However, what is most remarkable for immigration patriots is the attitude of Americans towards their government as they have their lurid adventures abroad. In every story, citizens of the Republic (even scoundrels) are confident that there is a strong government that has their back and will ensure their rights are not violated by foreigners.
In “The King and Tommy Crips,” which no parent can read without grinning, a patriotic little boy (are there any now?) is abroad with his father in one of the lesser German kingdoms. Heartbroken at missing the Fourth of July while stuck in a snooty European city where no-one speaks “real English” or follows baseball, the boy resolves to have his own celebration. He throws some firecrackers during a parade for the king. This is interpreted as an assassination attempt by anarchists.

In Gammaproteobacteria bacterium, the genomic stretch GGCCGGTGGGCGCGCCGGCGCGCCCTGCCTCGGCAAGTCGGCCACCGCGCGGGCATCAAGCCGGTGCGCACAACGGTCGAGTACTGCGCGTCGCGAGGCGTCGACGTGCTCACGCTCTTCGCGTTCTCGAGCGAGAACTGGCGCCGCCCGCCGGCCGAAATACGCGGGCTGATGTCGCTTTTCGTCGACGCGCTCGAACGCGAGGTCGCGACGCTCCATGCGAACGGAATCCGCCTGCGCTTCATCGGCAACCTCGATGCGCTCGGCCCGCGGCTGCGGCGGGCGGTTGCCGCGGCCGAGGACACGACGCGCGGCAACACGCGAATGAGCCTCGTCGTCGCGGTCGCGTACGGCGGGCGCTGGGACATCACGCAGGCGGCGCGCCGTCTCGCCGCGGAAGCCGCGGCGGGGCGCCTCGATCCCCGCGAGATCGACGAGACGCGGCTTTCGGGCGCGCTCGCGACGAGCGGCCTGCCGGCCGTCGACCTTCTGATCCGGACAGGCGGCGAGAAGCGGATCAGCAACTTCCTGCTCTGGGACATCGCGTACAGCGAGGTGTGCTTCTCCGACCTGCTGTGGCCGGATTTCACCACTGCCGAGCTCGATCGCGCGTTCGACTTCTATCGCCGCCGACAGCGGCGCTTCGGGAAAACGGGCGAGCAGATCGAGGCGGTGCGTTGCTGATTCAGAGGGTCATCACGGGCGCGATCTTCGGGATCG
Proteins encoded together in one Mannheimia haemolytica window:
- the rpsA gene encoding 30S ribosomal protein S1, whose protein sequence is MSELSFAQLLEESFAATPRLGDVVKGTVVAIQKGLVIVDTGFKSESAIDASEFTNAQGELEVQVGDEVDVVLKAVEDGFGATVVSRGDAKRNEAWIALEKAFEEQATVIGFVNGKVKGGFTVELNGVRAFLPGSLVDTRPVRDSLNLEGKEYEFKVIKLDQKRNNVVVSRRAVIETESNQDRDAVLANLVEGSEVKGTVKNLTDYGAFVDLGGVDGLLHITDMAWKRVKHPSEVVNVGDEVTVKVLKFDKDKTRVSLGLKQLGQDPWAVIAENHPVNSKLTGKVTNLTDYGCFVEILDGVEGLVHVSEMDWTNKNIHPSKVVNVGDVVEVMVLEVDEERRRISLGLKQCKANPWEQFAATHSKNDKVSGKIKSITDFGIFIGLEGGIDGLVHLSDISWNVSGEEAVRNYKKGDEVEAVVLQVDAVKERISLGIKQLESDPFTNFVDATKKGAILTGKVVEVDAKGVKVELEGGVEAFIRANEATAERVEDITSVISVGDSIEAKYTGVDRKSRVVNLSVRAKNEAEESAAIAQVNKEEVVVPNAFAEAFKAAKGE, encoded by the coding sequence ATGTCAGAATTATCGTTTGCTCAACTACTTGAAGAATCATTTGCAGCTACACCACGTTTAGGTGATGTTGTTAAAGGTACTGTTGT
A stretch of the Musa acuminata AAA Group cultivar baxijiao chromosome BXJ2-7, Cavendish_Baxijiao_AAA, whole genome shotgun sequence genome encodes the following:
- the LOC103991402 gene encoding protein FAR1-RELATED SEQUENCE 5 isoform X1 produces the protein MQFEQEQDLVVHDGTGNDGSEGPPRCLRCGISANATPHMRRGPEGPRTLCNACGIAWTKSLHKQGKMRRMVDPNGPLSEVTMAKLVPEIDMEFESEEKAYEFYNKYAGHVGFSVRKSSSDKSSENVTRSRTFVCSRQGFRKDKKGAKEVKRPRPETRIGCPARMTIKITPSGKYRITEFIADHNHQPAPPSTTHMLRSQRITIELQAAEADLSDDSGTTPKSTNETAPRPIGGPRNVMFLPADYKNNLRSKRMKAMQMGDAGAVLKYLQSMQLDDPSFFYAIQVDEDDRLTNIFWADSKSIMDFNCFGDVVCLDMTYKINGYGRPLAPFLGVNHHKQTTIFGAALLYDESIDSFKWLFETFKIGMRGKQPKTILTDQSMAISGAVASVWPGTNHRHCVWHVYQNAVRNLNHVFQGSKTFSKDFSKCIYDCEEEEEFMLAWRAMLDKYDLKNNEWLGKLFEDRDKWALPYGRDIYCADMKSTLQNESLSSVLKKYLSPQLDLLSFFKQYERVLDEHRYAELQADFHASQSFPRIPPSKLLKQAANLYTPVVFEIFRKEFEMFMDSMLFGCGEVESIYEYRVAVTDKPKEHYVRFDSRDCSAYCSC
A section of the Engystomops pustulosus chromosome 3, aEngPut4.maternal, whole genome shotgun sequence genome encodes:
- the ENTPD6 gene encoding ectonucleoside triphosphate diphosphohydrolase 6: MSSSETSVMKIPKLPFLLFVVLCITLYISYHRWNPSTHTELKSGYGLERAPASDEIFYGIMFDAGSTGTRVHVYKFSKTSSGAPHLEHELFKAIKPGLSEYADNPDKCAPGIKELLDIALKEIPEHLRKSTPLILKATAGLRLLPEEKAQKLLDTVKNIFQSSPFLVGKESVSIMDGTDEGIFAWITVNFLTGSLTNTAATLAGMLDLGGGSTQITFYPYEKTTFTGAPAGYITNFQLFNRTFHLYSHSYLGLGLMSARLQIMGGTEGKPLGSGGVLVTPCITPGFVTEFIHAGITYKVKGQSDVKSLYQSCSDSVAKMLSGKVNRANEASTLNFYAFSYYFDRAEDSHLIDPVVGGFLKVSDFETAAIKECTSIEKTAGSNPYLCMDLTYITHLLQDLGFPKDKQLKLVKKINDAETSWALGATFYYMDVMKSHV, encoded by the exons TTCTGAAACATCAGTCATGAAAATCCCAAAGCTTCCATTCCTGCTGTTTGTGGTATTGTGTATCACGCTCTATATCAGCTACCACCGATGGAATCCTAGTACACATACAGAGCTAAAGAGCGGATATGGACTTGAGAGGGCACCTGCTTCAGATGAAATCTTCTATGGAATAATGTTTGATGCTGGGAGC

The king is amused when he finds out the truth, and the boy is ashamed of his disruption. But his innocent warnings to the king after being threatened with jail show that, a century ago, even a child knew what it meant to have a country:
“Did you ever see the battleship Oregon? . . . she goes around helping Americans. If one of them is robbed or gets into jail in a foreign country, she comes along and gets him out. The government keeps her for that.”
In the eponymous “The Passing of a Profit,” two feuding American gamblers detained in Mexico confidently expect freedom and swift punishment for the Mexican government once the American consul arrives. However, in a twist, the consul turns out to be a naturalized Mexican—an early example of a Raul Grijalva, who holds a US passport but is indifferent towards his supposed country. He still secures their release, but only after a bribe. The chastened Americans realize they would have escaped with earnings intact if they had shown a united front. They shake hands and conclude “In unity there is strength.”